“It’s very user-friendly, and free, so we are hoping people will take advantage of it,” said Becca Spiro, BCA’s director of learning and innovation, who spearheaded the project. Spiro is also retooling BCA’s docent-led “Art Around Town” walking tours, which will be offered from May to October at 3:30 p.m. Fridays and 1:30 p.m. Saturdays. Each of the new family-friendly tours includes five to seven artworks and is organized thematically with titles like “Skiing: History, Folklore, and Art” and “Human Connection and Harmony with Nature.” The tours will be led by local docents selected from a pool of applicants who complete a series of classes taught by Spiro. “As our collection continues to grow, this is a good time to stop and take note of what our current collection has to offer, and the rich history behind each piece,” Spiro said. At the same time, she hopes viewers will come to understand that these are not standalone artworks sprinkled randomly throughout town. Rather, they combine to tell a collective story of the generations who have come to call this land home—from the earliest native inhabitants to the miners and skiers who followed; from nature-lovers and adventure-seekers to artists, musicians, and dreamers—all gathered under the shadow of the majestic Ten Mile Range to appreciate what the high country has to offer.

Breckenridge Public Art + Arts District Audio Tour // spts.us/bca

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/objectified/ An object of art


Prowlin’ During construction of the Breckenridge Arts District, a well-loved family of foxes lived on campus, under Randall Barn. So when the Public Art Commission spotted Parker McDonald’s graceful, steel-fabricated piece at the Loveland Sculpture Invitational, they knew Breckenridge had to have it. The red fox is a ubiquitous sight in Breckenridge, where it has assimilated with its human neighbors, raising generations of furry families. “Prowlin’” not only commemorates a particular family of foxes, but all of our fox friends who remind us of the wild beauty of this place. Breckenridge Public Art Collection // breckcreate.org/explore/public-art Parker McDonald // parkermcdonald.com

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/sourced/ A guide to creative businesses and organizations in and around Breckenridge Cultural Organizations Breckenridge Backstage Theatre 121 S. Ridge St. backstagetheatre.org Breckenridge Creative Arts 150 W. Adams Ave. breckcreate.org Breckenridge Film Festival 103 S. Harris St. breckfilmfest.com Breckenridge Heritage Alliance 309 N. Main St. breckheritage.com Breckenridge Music Festival 217 S. Ridge St. Alley breckenridgemusicfestival.com Breckenridge Tourism Office 111 Ski Hill Rd. gobreck.com National Repertory Orchestra 111 S. Main St. nromusic.com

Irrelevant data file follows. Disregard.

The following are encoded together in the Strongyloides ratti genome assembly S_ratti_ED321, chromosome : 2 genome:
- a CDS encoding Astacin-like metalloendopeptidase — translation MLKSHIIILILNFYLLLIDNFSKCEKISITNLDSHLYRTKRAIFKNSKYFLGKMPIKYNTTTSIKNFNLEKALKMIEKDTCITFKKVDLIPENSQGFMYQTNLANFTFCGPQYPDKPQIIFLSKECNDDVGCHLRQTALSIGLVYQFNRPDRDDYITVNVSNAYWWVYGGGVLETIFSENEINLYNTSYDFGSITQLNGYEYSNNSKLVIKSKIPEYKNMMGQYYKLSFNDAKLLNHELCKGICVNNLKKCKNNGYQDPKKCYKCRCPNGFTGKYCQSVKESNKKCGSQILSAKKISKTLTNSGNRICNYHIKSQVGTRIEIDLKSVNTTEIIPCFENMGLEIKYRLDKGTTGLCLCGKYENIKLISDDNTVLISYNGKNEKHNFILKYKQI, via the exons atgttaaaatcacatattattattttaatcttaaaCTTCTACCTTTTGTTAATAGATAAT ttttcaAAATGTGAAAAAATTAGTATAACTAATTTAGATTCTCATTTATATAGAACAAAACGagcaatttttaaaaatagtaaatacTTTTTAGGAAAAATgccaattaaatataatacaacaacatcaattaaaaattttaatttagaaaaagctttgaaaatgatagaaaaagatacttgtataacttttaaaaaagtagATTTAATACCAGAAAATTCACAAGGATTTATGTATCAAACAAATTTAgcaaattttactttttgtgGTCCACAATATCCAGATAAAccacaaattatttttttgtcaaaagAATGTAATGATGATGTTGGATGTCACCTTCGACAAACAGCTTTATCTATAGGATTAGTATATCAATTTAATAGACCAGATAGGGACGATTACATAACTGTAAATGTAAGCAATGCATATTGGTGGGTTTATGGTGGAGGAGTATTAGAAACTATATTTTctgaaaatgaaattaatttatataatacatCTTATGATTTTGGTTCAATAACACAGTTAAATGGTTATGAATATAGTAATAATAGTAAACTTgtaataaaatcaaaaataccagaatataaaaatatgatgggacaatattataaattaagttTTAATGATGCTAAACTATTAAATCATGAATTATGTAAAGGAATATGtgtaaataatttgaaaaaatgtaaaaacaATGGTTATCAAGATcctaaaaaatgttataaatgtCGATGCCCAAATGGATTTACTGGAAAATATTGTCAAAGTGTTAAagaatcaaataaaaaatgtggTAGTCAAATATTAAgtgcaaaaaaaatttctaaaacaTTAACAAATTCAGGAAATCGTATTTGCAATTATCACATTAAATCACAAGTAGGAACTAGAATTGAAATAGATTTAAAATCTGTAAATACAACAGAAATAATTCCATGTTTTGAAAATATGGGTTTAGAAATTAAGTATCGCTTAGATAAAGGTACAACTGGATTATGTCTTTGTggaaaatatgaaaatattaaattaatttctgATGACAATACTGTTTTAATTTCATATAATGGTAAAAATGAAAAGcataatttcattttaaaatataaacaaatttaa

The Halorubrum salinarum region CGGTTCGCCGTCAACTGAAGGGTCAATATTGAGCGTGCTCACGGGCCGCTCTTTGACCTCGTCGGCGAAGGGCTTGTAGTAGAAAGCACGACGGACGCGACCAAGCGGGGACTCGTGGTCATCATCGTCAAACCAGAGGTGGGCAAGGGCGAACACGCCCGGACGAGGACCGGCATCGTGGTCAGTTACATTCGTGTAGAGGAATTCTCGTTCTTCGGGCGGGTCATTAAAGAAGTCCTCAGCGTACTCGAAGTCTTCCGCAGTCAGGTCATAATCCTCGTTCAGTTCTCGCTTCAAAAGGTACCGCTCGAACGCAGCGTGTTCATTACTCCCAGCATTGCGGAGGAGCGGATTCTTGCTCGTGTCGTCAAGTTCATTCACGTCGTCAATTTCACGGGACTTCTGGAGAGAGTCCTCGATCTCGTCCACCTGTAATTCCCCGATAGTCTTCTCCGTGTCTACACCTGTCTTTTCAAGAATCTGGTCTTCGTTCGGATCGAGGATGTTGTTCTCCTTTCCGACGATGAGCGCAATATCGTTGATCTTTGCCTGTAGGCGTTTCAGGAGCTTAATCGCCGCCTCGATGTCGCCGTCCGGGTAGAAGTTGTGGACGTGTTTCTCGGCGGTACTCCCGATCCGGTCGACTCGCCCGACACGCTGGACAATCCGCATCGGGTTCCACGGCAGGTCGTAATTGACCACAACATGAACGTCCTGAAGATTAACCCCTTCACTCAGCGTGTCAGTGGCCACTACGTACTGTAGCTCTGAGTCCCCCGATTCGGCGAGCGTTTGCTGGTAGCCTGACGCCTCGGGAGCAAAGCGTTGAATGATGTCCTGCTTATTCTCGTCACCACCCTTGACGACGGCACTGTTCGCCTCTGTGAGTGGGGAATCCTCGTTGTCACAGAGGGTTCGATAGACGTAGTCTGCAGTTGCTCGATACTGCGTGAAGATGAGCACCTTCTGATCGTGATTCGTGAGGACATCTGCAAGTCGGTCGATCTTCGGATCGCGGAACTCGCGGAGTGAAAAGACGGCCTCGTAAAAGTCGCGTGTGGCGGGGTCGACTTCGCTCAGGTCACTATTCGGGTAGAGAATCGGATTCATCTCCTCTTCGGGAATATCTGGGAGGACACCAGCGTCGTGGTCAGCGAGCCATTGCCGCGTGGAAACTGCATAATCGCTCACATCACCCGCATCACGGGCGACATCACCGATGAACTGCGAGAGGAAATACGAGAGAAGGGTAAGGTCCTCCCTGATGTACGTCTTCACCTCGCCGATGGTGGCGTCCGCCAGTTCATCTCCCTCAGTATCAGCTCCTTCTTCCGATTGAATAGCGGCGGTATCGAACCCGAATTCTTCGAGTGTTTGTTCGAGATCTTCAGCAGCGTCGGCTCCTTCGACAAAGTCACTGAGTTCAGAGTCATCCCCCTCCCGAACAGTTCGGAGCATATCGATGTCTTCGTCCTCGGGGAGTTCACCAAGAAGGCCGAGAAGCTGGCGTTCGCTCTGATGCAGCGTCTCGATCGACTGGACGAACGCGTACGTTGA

Branding + Design The Brandon Agency 235 S Ridge St. #2A thebrandonagency.com GatherHouse Inc. 110 Second Ave., Frisco gatherhouse.com KL Creative Design 304 Illinois Gulch Rd. klcreativedesign.com McGraphix Creative & Consulting 201 S Ridge St. mcgraphixcreative.com Nikki LaRochelle Design nikkilarochelle.com

Squeeze Designz squeeze-designz.com Straughn Design 552 97 Circle straughndesign.com Summit Creations 102 Continental Ct. summitcreations.com

Galleries Arts Alive 500 S. Main St. summitarts.org Blue River Fine Art Gallery 411 S. Main St. blueriverfineartgallery.com Breckenridge Art Supply 201 S. Ridge St. artsupplybreck.com Breckenridge Gallery 124 S. Main St. breckenridge-gallery.com Colorado Scenics 421 S. Main St. coloradoscenics.com Exclusive Collections 421 S. Main St. ecgallery.com Gary Soles Gallery 300 S. Main St. breckenridgephotoshop.com JK Studio 100 S. Main St., 2nd floor jkstudiollc.com The Photo Shop 300 S. Main St. breckenridgephotoshop.com Raitman Art Galleries 100 N. Main St. artonawhim.com

Museums + Historic Sites Alice G. Milne House and Memorial Park 102 N. Harris St. breckheritage.com Barney Ford House Museum 111 E. Washington Ave. breckheritage.com Breckenridge Sawmill Museum Boreas Pass Rd. breckheritage.com William H. Briggle House 104 N. Harris St. breckheritage.com Country Boy Mine 542 French Gulch Rd. countryboymine.com Edwin Carter Museum 111 N. Ridge St. breckheritage.com High Line Railroad Park 189 Boreas Pass Rd. breckheritage.com Lomax Gulch 301 Ski Hill Rd. breckheritage.com Mountain Top Children’s Museum 605 S. Park Ave. mtntopmuseum.org Prospector Park 112 N. Main St. townofbreckenridge.com Red White and Blue Fire Museum 308 N. Main St. breckheritage.com Summit Ski Exhibit 308-B S. Main St. breckheritage.com


Boutiques + Specialty